In the manager’s effort to minimise production costs, the fundamental questions he or she faces are:
(f) How can production be optimized or costs minimised?
(g) What will be the beaviour of output as inputs increase?
(h) How does technology help in reducing production costs?
(i) How can the least-cost combination of inputs be achieved?
(j) Given the technology, what happens to the rate of return when more plants are added to the firm?
The Theory of Production
Production theory generally deals with quantitative relationships, that is, technical and technological relationships between inputs, especially labour and capital, and between inputs and outputs.
An input is a good or service that goes into the production process. As economists refer to it, an input is simply anything which a firm buys for use in its production process. An output, on the other hand, is any good or service that comes out of a production process.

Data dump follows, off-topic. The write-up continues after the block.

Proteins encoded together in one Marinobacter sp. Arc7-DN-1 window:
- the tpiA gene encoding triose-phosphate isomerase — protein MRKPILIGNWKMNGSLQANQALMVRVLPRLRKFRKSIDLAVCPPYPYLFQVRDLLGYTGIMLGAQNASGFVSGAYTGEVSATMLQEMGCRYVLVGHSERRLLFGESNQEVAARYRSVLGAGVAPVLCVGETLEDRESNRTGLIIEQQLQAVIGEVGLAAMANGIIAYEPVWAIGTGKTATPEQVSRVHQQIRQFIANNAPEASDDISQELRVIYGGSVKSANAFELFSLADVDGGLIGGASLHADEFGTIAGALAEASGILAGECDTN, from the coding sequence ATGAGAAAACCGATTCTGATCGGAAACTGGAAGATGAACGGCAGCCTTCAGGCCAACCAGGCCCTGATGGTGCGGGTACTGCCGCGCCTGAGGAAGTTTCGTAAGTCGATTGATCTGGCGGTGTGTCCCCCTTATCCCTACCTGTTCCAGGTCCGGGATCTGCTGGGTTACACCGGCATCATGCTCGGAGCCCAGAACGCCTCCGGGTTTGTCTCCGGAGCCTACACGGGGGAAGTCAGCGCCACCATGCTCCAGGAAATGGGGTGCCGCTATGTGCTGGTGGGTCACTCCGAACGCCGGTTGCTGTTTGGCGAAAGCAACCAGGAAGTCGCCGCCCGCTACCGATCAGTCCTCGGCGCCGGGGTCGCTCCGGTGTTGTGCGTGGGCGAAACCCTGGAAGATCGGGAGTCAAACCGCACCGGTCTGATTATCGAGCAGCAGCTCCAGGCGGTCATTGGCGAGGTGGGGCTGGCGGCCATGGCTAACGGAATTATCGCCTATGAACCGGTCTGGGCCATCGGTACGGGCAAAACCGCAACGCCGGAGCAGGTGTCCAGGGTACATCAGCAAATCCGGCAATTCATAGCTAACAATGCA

Economists classified inputs as (i) labour; (ii) capital; (iii) land; (iv) raw materials; and,
(v) time. These variables are measured per unit of time and hence referred to as flow variables. In recent times, entrepreneurship has been added as part of the production inputs, though this can be measured by the managerial expertise and the ability to make things happen.
Inputs are classified as either fixed or variable inputs. Fixed and variable inputs are defined in both economic sense and technical sense. In economic sense, a fixed input is one whose supply is inelastic in the short run. In technical sense, a fixed input is one that remains fixed (or constant) for certain level of output.
A variable input is one whose supply in the short run is elastic, example, labour, raw materials, and the like. Users of such inputs can